The Tribal Beat was created by Susan Davids who formerly worked at KSUT. She has just recently moved back to her own reservation in Wisconsin — The Stockbridge Munsee Community Band of Mohigans. She began producing the Tribal Beat in early 2003. Iâ€™ve been a continual contributor to the show for the past 2 1/2 years but when Susan left I became the Executive Producer. I have made a few format changes but the mission of our show remains the same: To celebrate all of the good things that are happening for Indian people today. To talk about the politicians, musicians, teachers, activists and youth who are making a difference in their Native communities. We veer away from the standard stories on alcoholism, gaming and meth addiction just because there are plenty of people already reporting on that. We want to give all the good people in Indian Country some air time too.
What kind of a listenership are you broadcasting to, demographically?
KSUT has approximately 40,000 listeners in the Four Corners region. The demographics are quite varied, reaching a primarily Native American audience with Southern Ute Tribal radio and a more NPR-type audience with Four Corners Public Radio. Tribal Beat is broadcast on both stations.
In this broadcast of Tribal Beat, you’ve got a segment called ‘Notes from Indian Country,’ a vocabulary lesson on a Ute ‘word-of-the-week,’ a feature about food and giving thanks at harvest time, a conversation about ‘archeo-astronomy,’ a report about Native American school kids and the need for cultural sensitivity in area schools, a profile about hip hop and its influence on kids from reservations, and a local events calendar… What does it take to gather so much material each week and fit it into a half hour show?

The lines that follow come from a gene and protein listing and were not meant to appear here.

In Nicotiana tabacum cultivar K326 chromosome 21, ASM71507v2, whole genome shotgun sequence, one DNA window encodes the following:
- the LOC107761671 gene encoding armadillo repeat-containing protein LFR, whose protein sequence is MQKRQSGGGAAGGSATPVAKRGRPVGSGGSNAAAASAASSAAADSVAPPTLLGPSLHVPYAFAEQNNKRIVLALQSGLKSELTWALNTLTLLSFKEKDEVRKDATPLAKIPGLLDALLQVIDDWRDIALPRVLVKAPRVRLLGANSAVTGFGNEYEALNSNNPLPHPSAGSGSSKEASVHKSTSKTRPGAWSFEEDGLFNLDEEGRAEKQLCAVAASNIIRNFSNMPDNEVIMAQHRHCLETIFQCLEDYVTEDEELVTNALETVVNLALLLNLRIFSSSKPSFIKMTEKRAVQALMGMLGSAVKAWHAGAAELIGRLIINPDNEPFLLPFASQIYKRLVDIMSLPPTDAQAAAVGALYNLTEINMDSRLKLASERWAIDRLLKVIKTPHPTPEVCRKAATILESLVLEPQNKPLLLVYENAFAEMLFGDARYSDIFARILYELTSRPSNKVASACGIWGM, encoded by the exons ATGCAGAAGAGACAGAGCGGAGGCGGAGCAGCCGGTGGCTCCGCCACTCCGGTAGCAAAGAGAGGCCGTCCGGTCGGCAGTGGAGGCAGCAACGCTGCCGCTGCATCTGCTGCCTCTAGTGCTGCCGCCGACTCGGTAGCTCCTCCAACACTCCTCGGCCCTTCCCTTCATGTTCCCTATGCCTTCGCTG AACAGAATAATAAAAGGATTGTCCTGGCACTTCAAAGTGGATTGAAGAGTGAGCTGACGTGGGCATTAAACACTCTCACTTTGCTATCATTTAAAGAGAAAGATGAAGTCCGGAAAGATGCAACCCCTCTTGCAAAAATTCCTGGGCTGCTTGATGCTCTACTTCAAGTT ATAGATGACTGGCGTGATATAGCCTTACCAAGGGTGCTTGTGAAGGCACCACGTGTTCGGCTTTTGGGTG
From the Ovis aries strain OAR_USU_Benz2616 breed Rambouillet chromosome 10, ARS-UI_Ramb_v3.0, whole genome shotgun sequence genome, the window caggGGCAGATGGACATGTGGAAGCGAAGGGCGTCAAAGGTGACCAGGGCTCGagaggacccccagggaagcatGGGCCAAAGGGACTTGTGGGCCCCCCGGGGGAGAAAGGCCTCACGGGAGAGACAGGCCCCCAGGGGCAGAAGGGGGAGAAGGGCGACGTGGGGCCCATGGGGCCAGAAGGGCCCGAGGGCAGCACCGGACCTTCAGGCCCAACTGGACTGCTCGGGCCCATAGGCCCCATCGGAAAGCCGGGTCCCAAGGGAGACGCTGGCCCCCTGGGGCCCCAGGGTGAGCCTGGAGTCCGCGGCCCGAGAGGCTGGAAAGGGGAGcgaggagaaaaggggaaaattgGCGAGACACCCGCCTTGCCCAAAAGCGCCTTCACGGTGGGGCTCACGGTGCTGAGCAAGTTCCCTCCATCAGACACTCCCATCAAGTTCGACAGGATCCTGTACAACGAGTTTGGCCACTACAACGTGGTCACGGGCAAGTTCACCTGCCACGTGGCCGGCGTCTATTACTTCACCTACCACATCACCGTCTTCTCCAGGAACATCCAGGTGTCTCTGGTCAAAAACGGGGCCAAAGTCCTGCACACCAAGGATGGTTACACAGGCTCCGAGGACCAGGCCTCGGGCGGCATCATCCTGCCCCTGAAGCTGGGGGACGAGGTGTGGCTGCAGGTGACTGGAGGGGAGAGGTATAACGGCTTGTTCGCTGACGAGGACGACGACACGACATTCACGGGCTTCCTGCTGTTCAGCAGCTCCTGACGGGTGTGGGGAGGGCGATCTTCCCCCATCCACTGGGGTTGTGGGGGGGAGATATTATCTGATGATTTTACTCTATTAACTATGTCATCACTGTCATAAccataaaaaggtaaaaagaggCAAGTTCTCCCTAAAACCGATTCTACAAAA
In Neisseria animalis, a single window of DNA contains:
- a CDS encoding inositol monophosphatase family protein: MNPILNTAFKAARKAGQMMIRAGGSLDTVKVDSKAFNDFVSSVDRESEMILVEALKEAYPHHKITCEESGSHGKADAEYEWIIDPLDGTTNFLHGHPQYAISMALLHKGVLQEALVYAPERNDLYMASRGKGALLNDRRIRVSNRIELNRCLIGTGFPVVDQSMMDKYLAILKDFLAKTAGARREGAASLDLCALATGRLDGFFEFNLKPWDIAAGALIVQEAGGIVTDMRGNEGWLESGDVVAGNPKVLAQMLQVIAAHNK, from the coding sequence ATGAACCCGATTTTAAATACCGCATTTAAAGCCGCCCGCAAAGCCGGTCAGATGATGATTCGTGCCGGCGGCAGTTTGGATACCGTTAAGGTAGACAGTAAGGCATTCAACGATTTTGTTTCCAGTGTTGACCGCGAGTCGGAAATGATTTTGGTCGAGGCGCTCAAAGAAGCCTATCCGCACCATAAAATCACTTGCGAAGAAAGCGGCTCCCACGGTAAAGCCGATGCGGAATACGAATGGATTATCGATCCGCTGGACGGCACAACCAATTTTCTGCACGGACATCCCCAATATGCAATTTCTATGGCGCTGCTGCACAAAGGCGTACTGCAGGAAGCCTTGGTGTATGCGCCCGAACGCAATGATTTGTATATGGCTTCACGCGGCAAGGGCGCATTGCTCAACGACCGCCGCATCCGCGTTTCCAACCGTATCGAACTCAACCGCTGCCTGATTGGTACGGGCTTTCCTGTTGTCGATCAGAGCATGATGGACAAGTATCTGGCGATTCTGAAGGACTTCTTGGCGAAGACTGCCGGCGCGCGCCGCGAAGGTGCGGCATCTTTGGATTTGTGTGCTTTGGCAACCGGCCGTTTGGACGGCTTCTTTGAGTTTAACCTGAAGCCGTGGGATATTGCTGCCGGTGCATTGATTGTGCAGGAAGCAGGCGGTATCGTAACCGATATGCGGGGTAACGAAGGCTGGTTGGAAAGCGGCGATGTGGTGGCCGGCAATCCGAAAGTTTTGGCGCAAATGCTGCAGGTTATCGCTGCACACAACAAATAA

Well, honestly, it takes a lot of hours of production work: finding story ideas, interviewing relevant parties, editing, writing scripts and recording your own voice. We get help from our news department for Notes from Indian Country and occasional features. Tribal community members help us out with the Ute word. Frequently, our staff is in transition — people moving or taking better paying jobs — so I just try to involve the different voices as they pass through the stationâ€¦ get them to contribute a piece or two before they leave. I also sometimes rely on PRX for smaller pieces to fit into our half hour show. The Public Radio Exchange has definitely been a necessity sometimes when we need material. One of my hopes for the Tribal Beat is that it will be available every week to all Native stations in the U.S. and that they, in turn, might be interested in contributing stories to the show. This is all in the works right now and may take awhile as Native radio producers are few and far between. But, the Tribal Beat could prove to be a useful place for Natives to practice and refine their broadcasting skills. Iâ€™m hopeful that in the future we can pull many stories from producers all across Indian Country. Oh yeahâ€¦ and to make a show like this possible you need someone (or many someones) to work long hours for little money!
Kim Pappin is the executive producer of KSUTâ€™s weekly program â€˜Tribal Beat.â€™ You can hear other episodes of â€˜Tribal Beatâ€™ online at The Public Radio Exchange. Thatâ€™s where producers from around the world share their work. Write your own reviews and help influence what ends up on the radio at www.prx.org.